Back in mid September, we receive a note from the before / after school program that Alex attends on his school days (he is still every other day) that they wanted the children to bring in family photos for a family tree that they were going to be working on. So of course – my head started spinning. As an adoptive parent, you know the issue of family lineage will come up and it can be difficult to provide answers – especially in international adoption. So I tried to spark up a conversation with Alex about where his birth family came from – but like he does with most conversations that do not revolve around hockey or superheros, he decided to ignore me. He knows he was born in South Korea, and will tell you that if he is asked. Once in a blue moon he may ask where his foster mom lives or maybe ask something about his birth mother or father – but for the most party, he doesn’t seem to want to talk about it yet, at least not when we initiate the conversation.
So back to the family tree issue at the school. I posted my concerns about it on Facebook – especially since i was surprised to have this come up in Senior Kindergarten – I expected I had at least until grade 1 or 2 to prepare Alex (and myself!). My concern was not that there may be questions, but it was more that with Alex’s speech being delayed, and the fact that he can be shy in front of groups, he may be more hesitant about answering any questions his classmates may have.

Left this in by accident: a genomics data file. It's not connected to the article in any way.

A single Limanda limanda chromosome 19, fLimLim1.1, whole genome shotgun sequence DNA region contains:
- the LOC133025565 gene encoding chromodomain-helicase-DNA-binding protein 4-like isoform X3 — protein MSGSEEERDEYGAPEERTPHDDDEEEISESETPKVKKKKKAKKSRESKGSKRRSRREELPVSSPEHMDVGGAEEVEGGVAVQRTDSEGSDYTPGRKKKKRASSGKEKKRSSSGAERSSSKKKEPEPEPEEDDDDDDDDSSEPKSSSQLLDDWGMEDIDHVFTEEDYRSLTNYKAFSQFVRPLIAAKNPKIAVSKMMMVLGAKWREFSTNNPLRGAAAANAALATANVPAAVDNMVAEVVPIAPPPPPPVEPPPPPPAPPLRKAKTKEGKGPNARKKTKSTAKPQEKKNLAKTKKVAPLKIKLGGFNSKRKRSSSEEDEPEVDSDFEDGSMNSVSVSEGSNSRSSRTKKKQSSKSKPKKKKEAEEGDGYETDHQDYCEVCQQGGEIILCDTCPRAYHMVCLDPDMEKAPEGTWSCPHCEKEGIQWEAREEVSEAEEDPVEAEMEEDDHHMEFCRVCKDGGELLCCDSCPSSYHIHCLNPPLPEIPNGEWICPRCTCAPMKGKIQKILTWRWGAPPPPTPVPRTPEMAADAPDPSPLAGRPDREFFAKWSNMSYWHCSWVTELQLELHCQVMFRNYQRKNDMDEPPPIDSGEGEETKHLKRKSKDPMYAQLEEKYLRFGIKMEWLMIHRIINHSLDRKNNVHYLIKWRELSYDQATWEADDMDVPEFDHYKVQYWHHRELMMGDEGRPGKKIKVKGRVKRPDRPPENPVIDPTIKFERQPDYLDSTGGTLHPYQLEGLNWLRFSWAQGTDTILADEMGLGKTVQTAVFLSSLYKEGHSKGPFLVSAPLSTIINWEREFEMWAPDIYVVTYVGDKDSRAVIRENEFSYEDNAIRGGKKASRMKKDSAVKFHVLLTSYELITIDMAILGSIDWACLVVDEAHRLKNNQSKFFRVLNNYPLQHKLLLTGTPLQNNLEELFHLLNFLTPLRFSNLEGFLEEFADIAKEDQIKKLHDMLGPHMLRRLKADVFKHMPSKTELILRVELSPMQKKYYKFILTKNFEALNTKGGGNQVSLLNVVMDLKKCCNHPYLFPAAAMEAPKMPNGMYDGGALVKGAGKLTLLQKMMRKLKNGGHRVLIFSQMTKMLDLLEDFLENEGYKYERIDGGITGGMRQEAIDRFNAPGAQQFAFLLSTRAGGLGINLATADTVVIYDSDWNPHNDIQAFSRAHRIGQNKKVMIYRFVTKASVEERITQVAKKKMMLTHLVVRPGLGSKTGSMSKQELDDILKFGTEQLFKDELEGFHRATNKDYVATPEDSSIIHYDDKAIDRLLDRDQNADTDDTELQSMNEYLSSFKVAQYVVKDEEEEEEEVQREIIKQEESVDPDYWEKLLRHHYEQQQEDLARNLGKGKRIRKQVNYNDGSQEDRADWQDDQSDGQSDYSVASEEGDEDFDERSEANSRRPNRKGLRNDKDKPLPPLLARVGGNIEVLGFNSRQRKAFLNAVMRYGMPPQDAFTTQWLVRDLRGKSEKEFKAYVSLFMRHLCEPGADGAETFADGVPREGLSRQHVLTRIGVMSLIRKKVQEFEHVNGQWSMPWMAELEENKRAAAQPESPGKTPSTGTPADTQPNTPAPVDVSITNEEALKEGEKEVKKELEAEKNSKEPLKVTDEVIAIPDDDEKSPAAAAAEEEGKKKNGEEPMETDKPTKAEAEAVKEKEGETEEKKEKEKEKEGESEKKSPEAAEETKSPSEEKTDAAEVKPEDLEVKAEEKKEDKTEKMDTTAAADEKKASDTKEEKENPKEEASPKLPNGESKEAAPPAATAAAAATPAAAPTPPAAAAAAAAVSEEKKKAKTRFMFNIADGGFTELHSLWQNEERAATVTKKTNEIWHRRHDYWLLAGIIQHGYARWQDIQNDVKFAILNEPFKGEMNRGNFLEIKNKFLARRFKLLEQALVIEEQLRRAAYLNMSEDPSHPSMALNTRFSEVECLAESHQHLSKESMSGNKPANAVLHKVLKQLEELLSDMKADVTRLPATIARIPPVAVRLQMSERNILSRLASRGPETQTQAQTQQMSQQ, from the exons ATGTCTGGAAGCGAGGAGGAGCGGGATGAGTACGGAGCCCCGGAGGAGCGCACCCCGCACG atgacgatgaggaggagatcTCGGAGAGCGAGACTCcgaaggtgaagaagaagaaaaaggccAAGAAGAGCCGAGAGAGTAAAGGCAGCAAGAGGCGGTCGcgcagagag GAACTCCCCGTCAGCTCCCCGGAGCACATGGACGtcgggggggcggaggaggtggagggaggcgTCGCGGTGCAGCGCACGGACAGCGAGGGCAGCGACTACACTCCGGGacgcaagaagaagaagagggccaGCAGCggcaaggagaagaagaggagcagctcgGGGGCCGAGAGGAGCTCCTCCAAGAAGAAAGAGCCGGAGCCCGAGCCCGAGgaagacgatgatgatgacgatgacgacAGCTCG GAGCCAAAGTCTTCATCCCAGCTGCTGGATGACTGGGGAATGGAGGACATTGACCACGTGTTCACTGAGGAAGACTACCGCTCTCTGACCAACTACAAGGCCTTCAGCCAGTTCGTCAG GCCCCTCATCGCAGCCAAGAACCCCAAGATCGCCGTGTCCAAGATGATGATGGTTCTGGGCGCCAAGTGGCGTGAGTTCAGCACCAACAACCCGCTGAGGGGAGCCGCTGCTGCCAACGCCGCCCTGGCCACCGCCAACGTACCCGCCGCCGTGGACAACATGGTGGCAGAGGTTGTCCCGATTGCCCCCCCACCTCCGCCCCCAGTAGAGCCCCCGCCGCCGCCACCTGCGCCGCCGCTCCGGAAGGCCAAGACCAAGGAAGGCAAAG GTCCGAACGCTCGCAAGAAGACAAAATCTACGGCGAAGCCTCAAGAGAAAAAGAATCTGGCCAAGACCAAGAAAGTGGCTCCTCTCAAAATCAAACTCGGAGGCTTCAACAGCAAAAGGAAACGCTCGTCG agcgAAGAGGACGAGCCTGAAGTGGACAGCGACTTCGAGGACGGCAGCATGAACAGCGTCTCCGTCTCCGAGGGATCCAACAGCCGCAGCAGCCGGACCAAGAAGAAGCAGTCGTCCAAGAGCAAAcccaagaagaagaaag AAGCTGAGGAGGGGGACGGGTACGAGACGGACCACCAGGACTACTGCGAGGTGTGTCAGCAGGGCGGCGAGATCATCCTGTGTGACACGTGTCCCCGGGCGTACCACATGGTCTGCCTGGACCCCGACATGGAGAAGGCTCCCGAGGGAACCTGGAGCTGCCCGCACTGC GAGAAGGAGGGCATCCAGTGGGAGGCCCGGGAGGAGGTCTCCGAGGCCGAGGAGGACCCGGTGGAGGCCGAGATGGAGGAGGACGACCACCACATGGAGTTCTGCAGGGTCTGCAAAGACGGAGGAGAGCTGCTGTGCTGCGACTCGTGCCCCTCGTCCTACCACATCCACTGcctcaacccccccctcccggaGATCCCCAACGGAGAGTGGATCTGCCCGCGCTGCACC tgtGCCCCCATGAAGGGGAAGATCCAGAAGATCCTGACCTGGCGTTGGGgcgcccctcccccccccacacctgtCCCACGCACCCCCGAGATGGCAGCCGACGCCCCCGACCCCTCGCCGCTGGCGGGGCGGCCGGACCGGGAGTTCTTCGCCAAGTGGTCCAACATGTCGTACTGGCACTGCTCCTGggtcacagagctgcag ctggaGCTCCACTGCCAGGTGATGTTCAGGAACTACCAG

I ended up giving our family picture to his before school program coordinator, and mentioned to her that Alex may not be able to answer questions that his classmates may have and that I did not expect him to if he wasn’t comfortable with it. I did mention that he was born in South Korea in case that question came up, but I felt it was best to leave things more vague.
The coordinator was very supportive. I guess the reason for the Family Tree “assignment” was that some kids were feeling sad because they missed their moms and dads since many were at school for the first time (and some arrive as early at 7am). So in reality, the family tree is just a tree on the wall with the pictures of the families stuck to it and I really didn’t have to worry about much.
As an aside… when I was picking Alex up from school one day, I thought I recognized one of the little boys who he had been playing with, but I couldn’t place him. When we went outside I saw a lady getting out of her car – and it clicked. I’m not going to say her name… but I may have mentioned her in this post. She had adopted him from Russia (I believe – thank you to the lady at the Thai food restaurant who was filling me in on some local gossip) and he looks very Asian. So I told Alex that the boy he had been playing with was adopted too. He didn’t say much… but then asked about his friend “D” who is also Korean – he asked where Dylan was adopted from. I told him he wasn’t adopted but that he was born in Canada and lives with his birth mommy and daddy. He seemed confused and said, “but Dylan has black hair like me”. It broke my heart a bit and also made me chuckle at he same time. I guess everyone he knows that is adopted has been adopted from Russia or Korea, and the Russian children all have dark hair and have a slight Asian look to them. So I reminded him that his friend “K” in his class, who is blond and blue eyes was adopted and she doesn’t have black hair. I don’t know if that set him straight or confused him more.